Brooks. Mock-Turtle: Being the Memoirs of a Victorian Gentleman (1931)
Brooks. Mock-Turtle: Being the Memoirs of a Victorian Gentleman (1931)
Brooks. Mock-Turtle: Being the Memoirs of a Victorian Gentleman (1931)

Brooks. Mock-Turtle: Being the Memoirs of a Victorian Gentleman (1931)

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Brooks, Collin. Mock-Turtle: Being the Memoirs of a Victorian Gentleman; With an Introduction by Barnaby Brook. New York: Minton Balch & Company, 1931. [7376]

Lavender cloth with gilt titles, spine faded to brown, former library Masonic library copy with standard old-style markups including black ink call numbers on the spine, bookplate & card pocket, "withdrawn" stamps. 5 1/2 x 7 1/2 inches, 316 clean pp. No dust jacket. Good. Hardcover.

"Barnaby Brook" was the pseudonym of William Collin Brooks (1893-1959), British journalist, radio broadcaster, and author. He was awarded the Military Cross for "conspicuous gallantry" as a 2nd Lieutenant in WWI; after the war he was a newspaper journalist for over 30 years and the editor of Truth for 12 years. A prolific writer in many genres, including academic, novels, mysteries, and poetry, he wrote some 50 books during his career.

Brooks represents himself as the editor of these Memoirs, which he prepared for publication. "Internal evidence will provide sufficient clues to the identity of the not undistinguished compiler of this autobiographical survey of almost half a century of Victorian life...The writer of these pages in their original mass is so completely self-revelatory that any editorial introduction must be a redundancy...The writer of these memories was a very active politician, but never with Cabinet rank, and had, as will be seen, a close interest in London political journalism during many exciting political years. His manuscript contains many passages which throw vivid light upon the maneuverings of statesmen and politicians at certain times of crisis...many readers may find such episodes as the Kilmainham treaty, the abandonment of Gordon and the two classes of will between Queen Victoria and her principal ministers illuminated, and may appreciate the light which is thrown upon such personalities as Edward VII, Henry Irving, and Thackeray."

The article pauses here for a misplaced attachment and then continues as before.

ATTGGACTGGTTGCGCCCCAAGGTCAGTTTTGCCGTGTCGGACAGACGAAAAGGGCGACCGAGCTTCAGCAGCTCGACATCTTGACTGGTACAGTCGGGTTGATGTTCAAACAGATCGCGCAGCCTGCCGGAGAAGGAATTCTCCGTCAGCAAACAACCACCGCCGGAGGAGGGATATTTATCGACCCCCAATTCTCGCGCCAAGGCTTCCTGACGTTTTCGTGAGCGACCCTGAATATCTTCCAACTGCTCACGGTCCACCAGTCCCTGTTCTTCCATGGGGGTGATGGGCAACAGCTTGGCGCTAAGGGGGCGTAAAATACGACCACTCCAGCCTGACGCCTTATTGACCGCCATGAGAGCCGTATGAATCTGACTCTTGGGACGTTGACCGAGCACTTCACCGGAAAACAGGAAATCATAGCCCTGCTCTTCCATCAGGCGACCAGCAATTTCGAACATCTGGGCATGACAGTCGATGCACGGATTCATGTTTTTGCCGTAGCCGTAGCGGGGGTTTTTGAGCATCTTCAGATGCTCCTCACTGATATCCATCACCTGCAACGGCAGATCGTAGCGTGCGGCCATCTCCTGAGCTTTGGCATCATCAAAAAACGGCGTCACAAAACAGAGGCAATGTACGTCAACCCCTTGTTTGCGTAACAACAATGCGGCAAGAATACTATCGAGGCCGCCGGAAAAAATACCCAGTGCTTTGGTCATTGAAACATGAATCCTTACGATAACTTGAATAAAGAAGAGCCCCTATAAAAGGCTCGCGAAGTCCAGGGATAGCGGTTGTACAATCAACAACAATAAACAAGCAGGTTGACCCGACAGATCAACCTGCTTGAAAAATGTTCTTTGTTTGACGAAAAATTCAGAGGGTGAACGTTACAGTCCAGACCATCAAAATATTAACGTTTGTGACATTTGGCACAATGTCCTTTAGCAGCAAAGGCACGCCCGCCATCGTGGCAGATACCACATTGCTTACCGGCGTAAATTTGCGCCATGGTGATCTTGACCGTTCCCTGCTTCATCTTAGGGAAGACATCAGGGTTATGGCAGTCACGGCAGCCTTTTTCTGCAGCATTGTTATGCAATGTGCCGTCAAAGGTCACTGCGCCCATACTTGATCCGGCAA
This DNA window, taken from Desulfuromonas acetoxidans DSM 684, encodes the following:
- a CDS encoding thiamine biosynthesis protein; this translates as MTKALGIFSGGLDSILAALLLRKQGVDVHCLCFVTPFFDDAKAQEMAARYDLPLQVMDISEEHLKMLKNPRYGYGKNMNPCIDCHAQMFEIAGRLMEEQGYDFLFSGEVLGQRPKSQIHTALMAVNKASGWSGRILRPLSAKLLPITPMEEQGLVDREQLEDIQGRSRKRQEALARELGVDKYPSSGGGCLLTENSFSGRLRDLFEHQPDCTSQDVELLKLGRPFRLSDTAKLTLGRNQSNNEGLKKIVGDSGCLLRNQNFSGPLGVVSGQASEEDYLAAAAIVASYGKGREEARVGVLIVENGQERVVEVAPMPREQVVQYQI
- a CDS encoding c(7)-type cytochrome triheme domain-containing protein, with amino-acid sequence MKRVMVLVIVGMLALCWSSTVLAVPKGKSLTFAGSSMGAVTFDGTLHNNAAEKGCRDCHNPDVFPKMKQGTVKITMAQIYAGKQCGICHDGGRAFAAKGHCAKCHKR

This biographical story of an unnamed "Victorian Gentleman" gives a vivid account of political and social life of that class of men in London during the late 19th century.